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|Title:||The association of physical function and physical activity with all-cause mortality and adverse clinical outcomes in non-dialysis chronic kidney disease: a systematic review.|
|Authors:||MacKinnon, Heather J.|
Wilkinson, Thomas J.
Clarke, Amy L.
Gould, Douglas W.
O’Sullivan, Thomas F.
Watson, Emma L.
Singh, Sally J.
Smith, Alice C.
|Publisher:||SAGE Publications (UK and US)|
|Citation:||Therapeutic Advances in Chronic Disease, 2018, In Press|
|Abstract:||Objective: People with non-dialysis dependent chronic kidney disease (CKD) and renal transplant recipients (RTR) have compromised physical function and reduced physical activity (PA) levels. Whilst established in healthy older adults and other chronic diseases, this association remains underexplored in CKD. We aimed to review the existing research investigating poor physical function and PA with clinical outcome in non-dialysis CKD. Data sources: Electronic databases (PubMed, MEDLINE, EMBASE, Web of Science, Cochrane Central Register of Controlled Trials) were searched until December 2017 for cohort studies reporting objective/subjective measures of PA/physical function and the associations with adverse clinical outcomes/all-cause mortality for patients with non-dialysis chronic kidney disease stages 1 to 5 and RTR. The protocol was registered on the International Prospective Register of Systematic Reviews (PROSPERO) (CRD42016039060). Review methods: Study quality was assessed using the Newcastle-Ottawa Scale and the Agency for Healthcare and Research Quality (AHRQ) standards. Results: 29 studies were included; 12 reporting on physical function and 17 on PA. Only 8 studies were conducted with RTR. The majority were classified as “Good” according to the AHRQ standards. Although not appropriate for meta-analysis due to variance in the outcome measures reported, a coherent pattern was seen with higher mortality rates and/or prevalence of adverse clinical events associated with lower PA and physical function levels, irrespective of the measurement tool used. Sources of bias included incomplete description of participant flow through the study and over-reliance on self-report measures. Conclusions: In non-dialysis CKD, survival rates correlate with greater PA and physical function levels. Further trials are required to investigate causality and the effectiveness of physical function/physical activity interventions in improving outcomes. Future work should identify standard assessment protocols for PA and physical function.|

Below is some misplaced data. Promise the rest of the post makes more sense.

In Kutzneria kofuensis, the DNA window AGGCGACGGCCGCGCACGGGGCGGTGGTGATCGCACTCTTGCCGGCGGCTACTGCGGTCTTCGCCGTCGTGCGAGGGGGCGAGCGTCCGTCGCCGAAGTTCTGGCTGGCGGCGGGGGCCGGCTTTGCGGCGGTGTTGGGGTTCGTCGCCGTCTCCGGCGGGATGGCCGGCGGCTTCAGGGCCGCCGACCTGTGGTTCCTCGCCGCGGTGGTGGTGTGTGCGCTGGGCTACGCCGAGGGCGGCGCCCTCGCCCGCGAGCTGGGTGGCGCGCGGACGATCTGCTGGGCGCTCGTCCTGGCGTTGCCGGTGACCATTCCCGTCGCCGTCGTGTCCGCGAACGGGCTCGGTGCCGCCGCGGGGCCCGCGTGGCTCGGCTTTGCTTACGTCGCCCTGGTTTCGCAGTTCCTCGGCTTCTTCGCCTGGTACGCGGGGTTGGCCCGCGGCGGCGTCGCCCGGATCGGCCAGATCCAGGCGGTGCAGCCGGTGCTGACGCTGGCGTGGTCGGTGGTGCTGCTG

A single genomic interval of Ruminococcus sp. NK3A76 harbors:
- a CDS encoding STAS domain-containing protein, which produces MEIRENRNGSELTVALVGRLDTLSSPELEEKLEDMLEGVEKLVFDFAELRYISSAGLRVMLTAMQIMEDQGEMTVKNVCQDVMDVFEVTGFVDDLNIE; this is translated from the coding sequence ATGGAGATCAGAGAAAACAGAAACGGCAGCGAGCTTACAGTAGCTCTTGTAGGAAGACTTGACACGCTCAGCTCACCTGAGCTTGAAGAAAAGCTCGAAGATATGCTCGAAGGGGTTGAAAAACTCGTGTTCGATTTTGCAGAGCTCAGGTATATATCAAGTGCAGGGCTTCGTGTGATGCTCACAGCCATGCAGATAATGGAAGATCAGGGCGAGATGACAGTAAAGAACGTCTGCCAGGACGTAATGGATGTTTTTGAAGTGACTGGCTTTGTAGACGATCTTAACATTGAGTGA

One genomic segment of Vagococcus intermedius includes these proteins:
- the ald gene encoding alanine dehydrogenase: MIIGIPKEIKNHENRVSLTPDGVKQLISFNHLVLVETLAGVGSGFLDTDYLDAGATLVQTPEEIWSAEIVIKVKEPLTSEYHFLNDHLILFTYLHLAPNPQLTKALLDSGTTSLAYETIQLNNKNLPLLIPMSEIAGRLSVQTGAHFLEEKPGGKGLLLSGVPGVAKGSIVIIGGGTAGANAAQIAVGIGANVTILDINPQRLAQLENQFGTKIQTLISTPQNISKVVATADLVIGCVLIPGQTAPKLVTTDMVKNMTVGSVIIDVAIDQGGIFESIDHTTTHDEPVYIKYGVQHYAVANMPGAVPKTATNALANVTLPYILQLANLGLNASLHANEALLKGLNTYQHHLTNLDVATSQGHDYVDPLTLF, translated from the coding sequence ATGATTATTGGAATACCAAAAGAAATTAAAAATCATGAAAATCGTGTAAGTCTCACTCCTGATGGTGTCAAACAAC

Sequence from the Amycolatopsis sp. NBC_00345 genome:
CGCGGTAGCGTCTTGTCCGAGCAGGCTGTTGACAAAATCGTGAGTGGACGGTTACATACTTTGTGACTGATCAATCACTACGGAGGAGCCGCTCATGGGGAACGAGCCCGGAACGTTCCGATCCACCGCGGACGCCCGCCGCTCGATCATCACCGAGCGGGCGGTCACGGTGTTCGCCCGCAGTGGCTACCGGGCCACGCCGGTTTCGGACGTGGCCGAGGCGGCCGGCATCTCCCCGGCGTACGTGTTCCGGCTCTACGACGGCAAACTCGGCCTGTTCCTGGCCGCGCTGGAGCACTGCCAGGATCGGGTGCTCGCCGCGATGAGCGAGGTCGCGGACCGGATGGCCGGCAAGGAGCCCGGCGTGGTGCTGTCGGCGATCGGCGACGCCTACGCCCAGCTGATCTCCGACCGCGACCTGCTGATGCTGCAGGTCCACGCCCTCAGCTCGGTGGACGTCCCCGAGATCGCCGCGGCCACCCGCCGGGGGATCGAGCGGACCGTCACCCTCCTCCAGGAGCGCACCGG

|Embargo on file until:||1-Jan-10000|
|Rights:||Copyright © 2018, SAGE Publications (UK and US). Deposited with reference to the publisher’s open access archiving policy. (http://www.rioxx.net/licenses/all-rights-reserved)|
|Description:||The file associated with this record is under embargo until publication, in accordance with the publisher's self-archiving policy. The full text may be available through the publisher links provided above.|
|Appears in Collections:||Published Articles, Dept. of Infection, Immunity and Inflammation|
Files in This Item:
|MacKinnon, Wilkinson, Clarke et al 2018 Systematic review PF PA in predialysis CKD Ther Adv Chr Dis_Final Accepted Version.pdf||Post-review (final submitted author manuscript)||538.11 kB||Adobe PDF||View/Open|
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